The Art Scene: 04.18.12

Local art news
Tess Barbato’s paintings will be part of “Art Groove,” an exhibition with a dance beat, at Ashawagh Hall in Springs this weekend.

Art Gets Its Groove Back
    This weekend at Ashawagh Hall in Springs, art and music will blend to form a show driven by a dance beat. “Art Groove,” in its third year, will present 14 contemporary artists with Motown, disco, and hip-hop music.
    Those providing the music are Out East, the East End’s newest fusion rock band, and D.J. G-Funk, who plays a dance mix. Participating artists include Charles Waller, Tess Barbato, Laura Benjamin, Kathleen Bifulco, Anahi DeCanio, Brian Flynn, Geralyne Lewan­dowski, Joyce Riamondo, Carol Griffiths, Lance Corey, Beth Barry, Cynthia Sobel, and Ursula Thomas.
    The exhibition will open Saturday at noon, with a reception from 6 to 11 p.m. It will remain on view through Sunday.

Neoteric Symposium, Reception
    Neoteric Fine Art continues its series of free-ranging talks featuring individuals from the South Fork who are doing something creative, meaningful, or different in their careers or hobbies.
    Among those speaking next Thursday at the Amagansett gallery are John Randolph, an artist and academic; Amanda Merrow and Katie Baldwin from Amber Waves Farm; Tyler Armstrong, an environmentalist and educator; Scott Lewis, who will present new environmental technology and off-the-grid systems, and Daniel Cabrera, an artist who will discuss the Quechua language of the Andes. The symposium will last from 7 to 9 p.m. Admission is $10, free for members.
    Tomorrow, the gallery will host a closing reception for “20 Under Twenty” from 6:30 to 10 p.m. The Jet Set Renegades, a band fronted by a participating artist, Sam DePoto, will perform at 9, with a $10 cover charge. The exhibition features 20 young East End artists, many in their gallery debuts.

Painting at Madoo
    The Madoo Conservancy in Saga­ponack is offering its spring painting classes beginning next Thursday, with Eric Dever as the instructor and Robert Dash offering critique.
    Mr. Dever, a Water Mill artist, will help students develop painting fundamentals through varied approaches, some nontraditional. According to the conservancy, the classes, in the Madoo gardens, are geared toward intermediate to advanced students who want to broaden their approaches to acrylic painting.
    The classes will be taught on Thursdays from 10 a.m. to 1 p.m. through May 30 and cost $350, or $300 for Madoo members. Registration is available on Madoo’s Web site.

Grenning’s Spring Glory
    The Grenning Gallery in Sag Harbor will open its 16th season on Saturday with “The Glory of Spring,” an exhibition featuring Karl Dempwolf, Thomas Cardone, and Geoff Kuzara.
    Mr. Dempwolf was born in Bavaria and studied art in California, where he became interested in American Impressionism and California Expressionism. The show takes its name from one of his works, “Glory of Spring,” in which, the gallery said, the artist breaks “new and important ground, while maintaining an eye for harmony, balance, and beauty.”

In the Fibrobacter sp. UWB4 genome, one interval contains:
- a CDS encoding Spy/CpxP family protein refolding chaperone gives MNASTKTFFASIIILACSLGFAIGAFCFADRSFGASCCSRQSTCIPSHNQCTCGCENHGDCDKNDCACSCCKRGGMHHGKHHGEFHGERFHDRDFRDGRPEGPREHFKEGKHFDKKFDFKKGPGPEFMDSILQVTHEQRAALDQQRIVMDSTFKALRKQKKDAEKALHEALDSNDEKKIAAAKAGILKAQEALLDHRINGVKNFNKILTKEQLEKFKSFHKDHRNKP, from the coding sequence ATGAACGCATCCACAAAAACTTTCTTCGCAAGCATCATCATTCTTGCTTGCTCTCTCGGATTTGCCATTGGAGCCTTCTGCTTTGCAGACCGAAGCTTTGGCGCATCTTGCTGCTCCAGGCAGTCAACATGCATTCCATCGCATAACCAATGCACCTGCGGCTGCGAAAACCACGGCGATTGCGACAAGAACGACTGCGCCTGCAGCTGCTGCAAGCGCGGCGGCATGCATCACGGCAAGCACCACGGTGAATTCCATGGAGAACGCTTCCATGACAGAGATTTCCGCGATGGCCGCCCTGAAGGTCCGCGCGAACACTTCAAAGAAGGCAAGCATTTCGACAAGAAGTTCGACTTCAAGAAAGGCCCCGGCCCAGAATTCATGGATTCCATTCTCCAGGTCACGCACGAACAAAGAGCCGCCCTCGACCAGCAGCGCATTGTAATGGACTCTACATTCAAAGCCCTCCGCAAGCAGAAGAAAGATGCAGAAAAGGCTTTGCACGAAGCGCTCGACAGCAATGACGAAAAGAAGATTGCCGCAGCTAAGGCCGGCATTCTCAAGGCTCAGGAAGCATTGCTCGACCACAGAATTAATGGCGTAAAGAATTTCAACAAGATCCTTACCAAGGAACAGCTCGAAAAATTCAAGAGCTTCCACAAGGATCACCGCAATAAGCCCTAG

Mr. Cardone had his first show at the gallery last year, and will have seven new and much larger works on display this time. His focus is on Long Island boats of all types, “in colorful yet peaceful paintings.”
    Mr. Kuzara is a Springs-based sculptor who will show “Stabile,” a tabletop mobile that rotates and swivels. Each piece of wood is hand-hewn and de­monstrates the balance and beauty of physics.
    A reception will be held on Saturday from 5:30 to 8:30 p.m. The show will remain on view through May 13.

Turnbull at Lear Opening
    Lear Gallery will make its debut this weekend with an exhibition of Sarah Jaffe Turnbull’s “Phantoms” beginning Saturday. The gallery is tucked in the alleyway behind the Romany Kramoris gallery at 41 Main Street in Sag Harbor. It has only 200 square feet of space. The show will open with a reception from 5 to 8 p.m.
    According to the artist, her sculptures in this series “are not literal portraits, but references to or distortions of the human condition and imagination.” She said they are “unresolved, but bearing witness.” The show will remain on view through May 27.
    Other shows this year will include Ronald Gonzalez from June 1 to July 14 and Don DeMauro from July 27 to Sept. 8. The gallery’s Web site is

Art at Home (on the Range)
    Pritam & Eames in East Hampton will add the photographs of Jennifer Aln­wick to its “Art at Home” series. Her show, titled “Working Cowboys,” is a study of the American West.
    Ms. Alnwick is a New York native who “fell in love with the West and the story of the American cowboy.” She approached the subject as an endangered species, “almost extinct,” she said. “I wanted to capture him before he is gone.” The images span states such as Wyoming, Montana, Colorado, Arizona, New Mexico, Utah, Idaho, Nevada, and Texas.
    Her photography has been published by both the Wyoming and Colorado Departments of Tourism to promote Western culture and lifestyle. It will join the paintings and drawings of three other East End artists: Linda Capello, Aubrey Grainger, and Karen Kluglein.

Mannix at Marcelle
    Karyn Mannix will have a solo show at the Peter Marcelle Gallery in Bridgehampton beginning today and running through the end of the month. A reception will be held on Saturday from 6 to 8 p.m.
    Ms. Mannix, who lives in East Hampton and has a background in fashion and art history, bases her artwork on the female body in abstracted and literal forms. “As a breast cancer survivor, my work revolves around body image, gender, and the social and political,” she has said.